“These things were almost designed to fail,” Sykes said.

Sykes, pastor of Bethel Community Baptist Church and a civic activist, was speaking in front of St. Petersburg City Hall. He, and other concerned residents, had gathered there to demand officials sit down to discuss the business situation in Midtown and answer questions from the community.

Much of the discussion centered on Sylvia’s, which closed earlier this summer. Greg Williams of Aracle Enterprises, which managed the restaurant, agreed management mistakes had been made. But, he said, the restaurant would have been viable with another infusion of cash. But the city refused to provide the necessary help for Sylvia’s to get a loan.

The city also refused to take late payments for the rent because the money came too late, he said.

Sykes agreed the city could have provided help. It has money in the Community Redevelopment District for that, he said. And the city has offered help and incentives for other businesses to succeed. Most notably, he said, the city has encouraged and provided incentives for businesses that will locate across the street from historic Manhattan Casino, where Sylvia’s was located.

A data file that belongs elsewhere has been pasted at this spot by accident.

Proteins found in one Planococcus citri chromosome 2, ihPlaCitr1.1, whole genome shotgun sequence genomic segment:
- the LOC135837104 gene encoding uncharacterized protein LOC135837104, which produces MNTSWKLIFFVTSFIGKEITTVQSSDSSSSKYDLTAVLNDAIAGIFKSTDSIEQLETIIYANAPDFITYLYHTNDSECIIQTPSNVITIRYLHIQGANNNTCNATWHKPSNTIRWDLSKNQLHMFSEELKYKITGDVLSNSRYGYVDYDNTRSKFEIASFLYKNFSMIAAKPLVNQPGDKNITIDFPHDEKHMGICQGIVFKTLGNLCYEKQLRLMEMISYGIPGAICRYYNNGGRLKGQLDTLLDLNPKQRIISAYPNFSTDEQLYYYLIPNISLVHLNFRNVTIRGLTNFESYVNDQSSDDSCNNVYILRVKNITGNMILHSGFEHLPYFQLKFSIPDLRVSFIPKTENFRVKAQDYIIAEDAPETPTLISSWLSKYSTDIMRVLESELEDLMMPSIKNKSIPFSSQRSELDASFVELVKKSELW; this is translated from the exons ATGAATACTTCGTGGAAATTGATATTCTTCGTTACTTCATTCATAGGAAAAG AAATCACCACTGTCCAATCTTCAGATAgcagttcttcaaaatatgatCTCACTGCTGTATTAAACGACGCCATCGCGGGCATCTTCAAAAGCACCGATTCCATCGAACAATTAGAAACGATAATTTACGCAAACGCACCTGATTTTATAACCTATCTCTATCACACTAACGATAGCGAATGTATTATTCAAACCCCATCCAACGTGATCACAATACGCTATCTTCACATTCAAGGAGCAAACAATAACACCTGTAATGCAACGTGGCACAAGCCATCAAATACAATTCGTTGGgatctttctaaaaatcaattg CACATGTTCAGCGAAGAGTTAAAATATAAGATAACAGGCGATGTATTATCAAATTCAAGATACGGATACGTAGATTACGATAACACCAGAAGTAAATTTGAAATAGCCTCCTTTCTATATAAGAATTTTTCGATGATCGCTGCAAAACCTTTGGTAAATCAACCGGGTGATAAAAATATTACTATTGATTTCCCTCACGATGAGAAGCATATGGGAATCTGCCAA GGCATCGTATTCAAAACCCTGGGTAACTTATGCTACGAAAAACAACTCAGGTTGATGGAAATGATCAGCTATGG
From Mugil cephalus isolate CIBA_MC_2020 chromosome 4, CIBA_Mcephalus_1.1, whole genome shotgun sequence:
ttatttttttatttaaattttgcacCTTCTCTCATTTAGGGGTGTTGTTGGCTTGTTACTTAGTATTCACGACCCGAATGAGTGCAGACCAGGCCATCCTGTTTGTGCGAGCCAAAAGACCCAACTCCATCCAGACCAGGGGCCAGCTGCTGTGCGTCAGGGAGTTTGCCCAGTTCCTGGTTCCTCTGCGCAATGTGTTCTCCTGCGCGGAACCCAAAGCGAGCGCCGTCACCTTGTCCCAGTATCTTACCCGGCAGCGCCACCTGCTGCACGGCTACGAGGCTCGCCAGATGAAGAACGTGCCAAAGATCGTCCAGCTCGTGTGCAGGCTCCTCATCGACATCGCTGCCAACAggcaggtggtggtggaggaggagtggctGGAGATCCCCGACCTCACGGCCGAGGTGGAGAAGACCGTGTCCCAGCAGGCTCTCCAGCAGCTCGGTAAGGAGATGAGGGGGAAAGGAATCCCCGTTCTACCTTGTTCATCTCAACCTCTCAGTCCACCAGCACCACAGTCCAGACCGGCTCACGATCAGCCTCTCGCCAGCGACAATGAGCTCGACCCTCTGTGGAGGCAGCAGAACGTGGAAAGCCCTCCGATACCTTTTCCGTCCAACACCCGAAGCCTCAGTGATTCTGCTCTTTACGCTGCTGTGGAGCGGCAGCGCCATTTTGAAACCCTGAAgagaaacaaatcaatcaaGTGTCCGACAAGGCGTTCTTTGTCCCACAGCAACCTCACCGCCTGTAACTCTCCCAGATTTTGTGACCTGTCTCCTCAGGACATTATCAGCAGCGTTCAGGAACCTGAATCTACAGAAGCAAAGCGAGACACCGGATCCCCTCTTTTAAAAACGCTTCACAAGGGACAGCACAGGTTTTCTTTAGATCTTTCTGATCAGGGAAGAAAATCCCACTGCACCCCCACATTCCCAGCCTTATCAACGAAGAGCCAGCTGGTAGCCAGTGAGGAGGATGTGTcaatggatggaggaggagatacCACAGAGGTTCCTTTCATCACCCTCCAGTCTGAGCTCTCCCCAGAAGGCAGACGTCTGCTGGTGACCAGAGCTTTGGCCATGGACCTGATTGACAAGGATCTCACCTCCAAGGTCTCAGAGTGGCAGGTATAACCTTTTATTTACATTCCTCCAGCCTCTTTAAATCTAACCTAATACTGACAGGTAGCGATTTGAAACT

“Why has one side of the street come to life?” Sykes asked. “Why has the side gone dark?”

All the community wants, he said, is a level playing field that provides African-American and minority business owners the same kind of help and deals other businesses receive.

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High-speed ferry between St. Petersburg and Tampa is a go

With a 5 to 1 vote, Pinellas County on Tuesday became the fourth governmental body to collaborate on the launching of a high-speed ferry between Tampa and St. Petersburg.

The vote cements a deal among St. Petersburg, Tampa and Hillsborough County to link the two counties by a high-speed ferry.

Comm_Dave_EggersThe lone holdout was Commissioner Dave Eggers who has opposed the proposal from the beginning. Among Eggers’ objections are a lack of market research on the viability of the project and the high risk of failure.

“I’m not in favor of this project for a number of reasons,” Eggers said. “I can’t support the use of public funds for a risky venture with no market research to back it up.”